Background: American Indian and Alaska Native (AI/AN) youth face multiple health challenges compared to other racial/ethnic groups, which could potentially be ameliorated by the dissemination of evidence-based adolescent health promotion programs. Previous studies have indicated that limited trained personnel, cultural barriers, and geographic isolation may hinder the reach and implementation of evidence-based health promotion programs among AI/AN youth.
The centerpiece of the assessment of American Indian and Alaska Native (AIAN) housing conditions is the first ever national survey of American Indian and Alaska Native households in tribal areas. This survey sampled 1,340 AIAN households from 38 tribal areas and achieved a response rate of 60 percent. The survey offers information not available in existing census data sources, including estimates of electrical and heating problems, physical conditions problems, and the extent of "doubling up" among AIAN households in tribal areas.
This report presents key findings from the evaluation of the first round of the Tribal Health Profession Opportunity Grants (HPOG) Program. These findings show that all five of the Tribal HPOG grantees established programs that led to healthcare training completion and employment. The report includes findings on programs' structures, processes, outcomes, and insights related to these findings. The evaluation team worked to conduct a culturally responsive evaluation by receiving input from partners, advisors, and grantees throughout the evaluation. (author abstract)
This report details 14 tribes and tribal organizations’ implementation of service coordination efforts across Tribal TANF and child welfare services. It describes the tribes and tribal organizations, explores their journeys to strengthen tribal families, identifies project facilitators and challenges, and shares lessons learned.
This practice brief is part of a series being developed by the Tribal HPOG evaluation team, comprised of NORC at the University of Chicago, Red Star Innovations and the National Indian Health Board (NIHB). The briefs will be used to disseminate important lessons learned and findings from the Evaluation of the Tribal Health Profession Opportunity Grants (HPOG) program, which is sponsored by the Office of Planning, Research and Evaluation (OPRE) within the Administration for Children and Families (ACF).
Informal caregivers provide vital personal care and other supportive services to Medicaid beneficiaries who have physical dependencies, so promoting their well-being is an important policy objective. Caregiver well-being could be greatly affected by the amount, types, and quality of paid supportive services that beneficiaries receive in addition to informal help. This study compares the experiences of informal caregivers under two models of paid supportive services that were tested in the Arkansas Cash and Counseling demonstration.
This brief provides an overview of the Cook Inlet Tribal Council (CITC) Tribal HPOG program, key findings to date, and stories from students who have benefitted from the program. Findings focus on program structures, program processes, and program outcomes, and is based on qualitative data from interviews with administrative and program implementation staff, focus groups with the CITC students, and phone interviews with program completers and non-completers, as well as administrative data.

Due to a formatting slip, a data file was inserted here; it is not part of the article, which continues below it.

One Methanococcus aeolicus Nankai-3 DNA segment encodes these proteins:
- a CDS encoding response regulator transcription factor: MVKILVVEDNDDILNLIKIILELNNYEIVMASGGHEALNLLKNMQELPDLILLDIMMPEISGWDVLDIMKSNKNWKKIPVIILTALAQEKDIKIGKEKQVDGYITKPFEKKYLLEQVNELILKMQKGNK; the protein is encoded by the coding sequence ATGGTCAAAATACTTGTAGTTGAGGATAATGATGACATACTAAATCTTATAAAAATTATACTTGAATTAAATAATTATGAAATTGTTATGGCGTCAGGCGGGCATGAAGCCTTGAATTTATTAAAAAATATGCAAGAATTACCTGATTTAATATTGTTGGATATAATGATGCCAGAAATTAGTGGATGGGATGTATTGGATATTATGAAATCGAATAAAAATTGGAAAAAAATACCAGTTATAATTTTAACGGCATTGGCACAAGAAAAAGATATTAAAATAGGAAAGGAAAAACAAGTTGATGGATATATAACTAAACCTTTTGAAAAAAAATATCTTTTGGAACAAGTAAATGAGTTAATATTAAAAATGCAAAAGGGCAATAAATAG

This presentation describes Accelerating Opportunity (AO), a multi-state career pathways initiative designed to provide a more streamlined path for adults with low basic skills to move from integrated adult basic education and skills attainment to stackable credentials with labor market value. The presentation includes some evaluation findings as well as discussion of partnerships the involved colleges have leveraged.
This presentation was given at the 2014 National Association of Welfare Research and Statistics (NAWRS) Annual Workshop.
This report describes the first year of activities of the 14 tribes and tribal organizations who in 2011 received demonstration grants from the Office of Family Assistance (OFA) for Coordination of Tribal TANF and Child Welfare Services to Tribal Families at Risk of Child Abuse or Neglect. The overarching goal of the Study of Coordination of Tribal TANF and Child Welfare Services is to document the way in which the tribal grantees are creating and adapting culturally relevant and appropriate approaches, systems, and programs to increase coordination and enhance service delivery to address
This Interim Report provides an overview of the tribal HPOG grantees’ progress over the first two years of the program with initial evaluation findings organized around program structure, program processes, and education and employment outcomes. The report also summarizes the evaluation questions and methodology. The report was written by the Tribal HPOG evaluation team, comprised of NORC at the University of Chicago, Red Star Innovations and the National Indian Health Board. (author abstract)